Several studies have indicated that drinking between three to five cups of coffee per day could reduce the risk of developing type 2 diabetes and cardiovascular disease. However, most of this research has involved observational studies that cannot reliably establish causal effects due to other potentially influential factors, as well as the difficulty to disentangle any specific effects of caffeine from the other components included in caffeinated drinks and foods.
Now, an international team of scientists led by the Karolinska Institute in Sweden has used Mendelian randomization – a technique employing genetic variants as proxies for a particular risk factor – to examine what effect higher blood caffeine levels have on body fat and the long-term risks of developing type 2 diabetes and various cardiovascular issues, including artery disease, atrial fibrillation (irregular heart rhythm), heart failure, and stroke.
The experts investigated the role of two common genetic variants of the CYP1A2 and AHR genes – which are associated with the speed of caffeine metabolism in the organism – in a cohort of 10,000 individuals of predominantly European ancestry who were involved in six long-term studies. They started with the assumption that people who carry genetic variants linked to slower caffeine metabolism usually drink less coffee but have higher levels of caffeine in their blood than those who metabolize it faster.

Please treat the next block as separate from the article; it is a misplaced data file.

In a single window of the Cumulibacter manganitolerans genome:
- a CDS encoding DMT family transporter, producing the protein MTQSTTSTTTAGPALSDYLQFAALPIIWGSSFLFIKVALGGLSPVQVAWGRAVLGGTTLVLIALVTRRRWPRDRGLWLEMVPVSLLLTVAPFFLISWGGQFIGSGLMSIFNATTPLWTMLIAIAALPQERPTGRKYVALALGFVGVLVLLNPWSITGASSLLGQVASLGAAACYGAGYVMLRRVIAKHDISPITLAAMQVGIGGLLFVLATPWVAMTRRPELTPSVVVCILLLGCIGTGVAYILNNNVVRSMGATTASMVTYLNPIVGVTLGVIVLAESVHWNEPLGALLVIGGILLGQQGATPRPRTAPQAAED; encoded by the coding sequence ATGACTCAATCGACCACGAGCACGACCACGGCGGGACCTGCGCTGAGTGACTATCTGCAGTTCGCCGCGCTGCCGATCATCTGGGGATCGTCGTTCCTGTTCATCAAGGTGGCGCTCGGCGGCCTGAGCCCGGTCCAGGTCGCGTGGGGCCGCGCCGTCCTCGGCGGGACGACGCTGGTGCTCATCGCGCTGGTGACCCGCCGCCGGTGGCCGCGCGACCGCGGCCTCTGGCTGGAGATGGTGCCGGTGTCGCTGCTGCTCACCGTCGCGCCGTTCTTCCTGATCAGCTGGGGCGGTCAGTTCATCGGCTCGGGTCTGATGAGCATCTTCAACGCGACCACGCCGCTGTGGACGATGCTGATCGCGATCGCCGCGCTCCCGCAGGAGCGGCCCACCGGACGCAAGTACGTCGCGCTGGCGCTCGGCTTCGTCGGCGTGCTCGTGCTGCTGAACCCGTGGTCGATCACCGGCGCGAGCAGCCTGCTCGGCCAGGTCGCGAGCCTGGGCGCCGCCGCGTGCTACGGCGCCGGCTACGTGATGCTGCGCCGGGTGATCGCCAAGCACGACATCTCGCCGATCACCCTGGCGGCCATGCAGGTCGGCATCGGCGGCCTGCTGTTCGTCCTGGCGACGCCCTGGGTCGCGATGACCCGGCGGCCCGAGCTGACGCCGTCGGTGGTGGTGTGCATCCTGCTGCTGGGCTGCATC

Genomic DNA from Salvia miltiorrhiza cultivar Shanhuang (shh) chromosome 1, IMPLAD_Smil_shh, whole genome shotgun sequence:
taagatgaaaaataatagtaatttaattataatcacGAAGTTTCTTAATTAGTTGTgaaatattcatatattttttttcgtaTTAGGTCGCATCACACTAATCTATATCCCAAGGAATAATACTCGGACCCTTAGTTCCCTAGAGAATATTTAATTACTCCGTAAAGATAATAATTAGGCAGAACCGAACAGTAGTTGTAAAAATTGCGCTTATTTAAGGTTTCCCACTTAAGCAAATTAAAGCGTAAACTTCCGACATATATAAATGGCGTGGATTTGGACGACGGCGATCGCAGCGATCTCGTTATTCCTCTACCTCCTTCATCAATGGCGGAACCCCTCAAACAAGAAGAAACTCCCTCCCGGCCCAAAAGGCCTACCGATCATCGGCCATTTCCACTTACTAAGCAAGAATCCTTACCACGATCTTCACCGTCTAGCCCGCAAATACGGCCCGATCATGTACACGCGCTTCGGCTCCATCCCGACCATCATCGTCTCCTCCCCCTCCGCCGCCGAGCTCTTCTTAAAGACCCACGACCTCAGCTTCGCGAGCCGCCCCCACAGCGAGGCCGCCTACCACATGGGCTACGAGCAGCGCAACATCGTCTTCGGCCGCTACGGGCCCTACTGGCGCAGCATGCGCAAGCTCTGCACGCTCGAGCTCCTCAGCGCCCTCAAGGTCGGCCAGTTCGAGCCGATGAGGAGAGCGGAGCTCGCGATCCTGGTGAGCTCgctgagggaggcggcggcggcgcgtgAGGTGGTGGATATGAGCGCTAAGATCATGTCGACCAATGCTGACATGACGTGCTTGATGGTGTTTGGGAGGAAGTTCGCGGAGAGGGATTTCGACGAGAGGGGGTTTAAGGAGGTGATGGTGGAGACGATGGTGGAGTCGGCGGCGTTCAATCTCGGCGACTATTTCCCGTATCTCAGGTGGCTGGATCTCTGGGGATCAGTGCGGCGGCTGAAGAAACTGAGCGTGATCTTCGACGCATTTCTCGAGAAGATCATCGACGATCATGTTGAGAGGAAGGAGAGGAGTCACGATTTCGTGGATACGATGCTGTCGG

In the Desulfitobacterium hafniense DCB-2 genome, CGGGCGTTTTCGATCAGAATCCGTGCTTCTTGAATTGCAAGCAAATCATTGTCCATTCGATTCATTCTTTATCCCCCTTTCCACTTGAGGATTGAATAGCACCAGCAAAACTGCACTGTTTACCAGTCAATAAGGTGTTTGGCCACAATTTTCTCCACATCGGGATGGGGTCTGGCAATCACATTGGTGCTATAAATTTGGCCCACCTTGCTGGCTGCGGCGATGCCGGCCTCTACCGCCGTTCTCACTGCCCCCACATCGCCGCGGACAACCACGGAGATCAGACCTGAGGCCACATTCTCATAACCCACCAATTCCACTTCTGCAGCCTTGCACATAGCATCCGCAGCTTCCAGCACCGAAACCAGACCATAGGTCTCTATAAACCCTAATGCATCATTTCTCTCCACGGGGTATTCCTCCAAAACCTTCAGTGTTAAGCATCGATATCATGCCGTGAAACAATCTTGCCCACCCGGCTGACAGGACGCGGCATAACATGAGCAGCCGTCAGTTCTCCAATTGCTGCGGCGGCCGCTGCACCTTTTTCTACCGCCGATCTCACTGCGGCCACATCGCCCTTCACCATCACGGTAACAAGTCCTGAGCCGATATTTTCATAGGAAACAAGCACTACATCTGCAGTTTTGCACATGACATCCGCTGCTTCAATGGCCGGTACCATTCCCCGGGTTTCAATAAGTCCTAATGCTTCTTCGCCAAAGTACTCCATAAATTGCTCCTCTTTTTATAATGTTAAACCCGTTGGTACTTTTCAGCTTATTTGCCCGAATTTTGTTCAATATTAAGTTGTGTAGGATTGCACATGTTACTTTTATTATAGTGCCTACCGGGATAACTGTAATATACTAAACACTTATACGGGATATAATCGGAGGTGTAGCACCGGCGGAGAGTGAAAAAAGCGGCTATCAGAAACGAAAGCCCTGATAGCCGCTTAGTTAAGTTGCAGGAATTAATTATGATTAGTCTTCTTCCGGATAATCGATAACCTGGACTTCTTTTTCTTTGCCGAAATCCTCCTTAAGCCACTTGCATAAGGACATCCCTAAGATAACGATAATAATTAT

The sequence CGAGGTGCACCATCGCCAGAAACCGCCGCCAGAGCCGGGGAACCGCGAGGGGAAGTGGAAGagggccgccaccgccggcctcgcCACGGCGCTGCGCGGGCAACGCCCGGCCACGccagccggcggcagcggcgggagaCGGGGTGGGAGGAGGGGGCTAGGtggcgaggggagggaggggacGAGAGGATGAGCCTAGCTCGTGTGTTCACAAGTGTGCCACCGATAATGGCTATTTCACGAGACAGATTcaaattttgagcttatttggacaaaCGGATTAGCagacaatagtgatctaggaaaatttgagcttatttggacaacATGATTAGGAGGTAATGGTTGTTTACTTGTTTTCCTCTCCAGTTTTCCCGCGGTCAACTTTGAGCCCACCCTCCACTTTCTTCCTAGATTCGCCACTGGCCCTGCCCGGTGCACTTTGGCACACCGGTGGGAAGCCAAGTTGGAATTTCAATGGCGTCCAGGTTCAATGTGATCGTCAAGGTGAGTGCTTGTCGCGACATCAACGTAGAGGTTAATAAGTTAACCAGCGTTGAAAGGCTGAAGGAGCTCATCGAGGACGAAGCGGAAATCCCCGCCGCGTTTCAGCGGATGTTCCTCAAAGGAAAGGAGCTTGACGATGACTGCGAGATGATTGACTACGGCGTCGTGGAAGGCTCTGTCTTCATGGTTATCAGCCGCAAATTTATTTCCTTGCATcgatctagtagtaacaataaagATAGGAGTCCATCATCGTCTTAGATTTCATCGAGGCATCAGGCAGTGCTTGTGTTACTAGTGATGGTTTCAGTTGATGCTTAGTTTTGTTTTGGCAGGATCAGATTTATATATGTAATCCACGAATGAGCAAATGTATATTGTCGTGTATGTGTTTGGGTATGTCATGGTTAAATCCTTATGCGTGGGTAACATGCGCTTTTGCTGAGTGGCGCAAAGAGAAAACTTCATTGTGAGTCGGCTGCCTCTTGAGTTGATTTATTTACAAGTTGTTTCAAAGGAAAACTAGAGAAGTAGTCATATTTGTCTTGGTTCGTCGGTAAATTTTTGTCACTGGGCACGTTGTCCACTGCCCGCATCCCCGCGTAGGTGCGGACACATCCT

The analysis revealed that higher genetically predicted blood caffeine levels were associated with lower body weight and fat, as well as a decreased risk of developing type 2 diabetes. By employing once more Mendelian randomization to further explore the extent to which caffeine effects on type 2 diabetes risk are driven by the concurrent weight loss, the researchers discovered that weight loss drove almost half (43 percent) of the effect of caffeine on diabetes risk. However, no significant associations between genetically predicted blood caffeine levels and the risk of cardiovascular disease emerged.
While these findings are limited by the use of only two genetic variants and the inclusion of only participants of European ancestry, they nevertheless suggest that caffeine plays a significant role in boosting metabolism, increasing fat burning, reducing appetite, and increasing energy expenditure, which could consequently lower the risk of developing obesity and thus type 2 diabetes.
“Our Mendelian randomization finding suggests that caffeine might, at least in part, explain the inverse association between coffee consumption and risk of type 2 diabetes. Randomized controlled trials are warranted to assess whether non-caloric caffeine containing beverages might play a role in reducing the risk of obesity and type 2 diabetes,” the authors concluded.
The study is published in the journal BMJ Medicine.
Check us out on EarthSnap, a free app brought to you by Eric Ralls and Earth.com.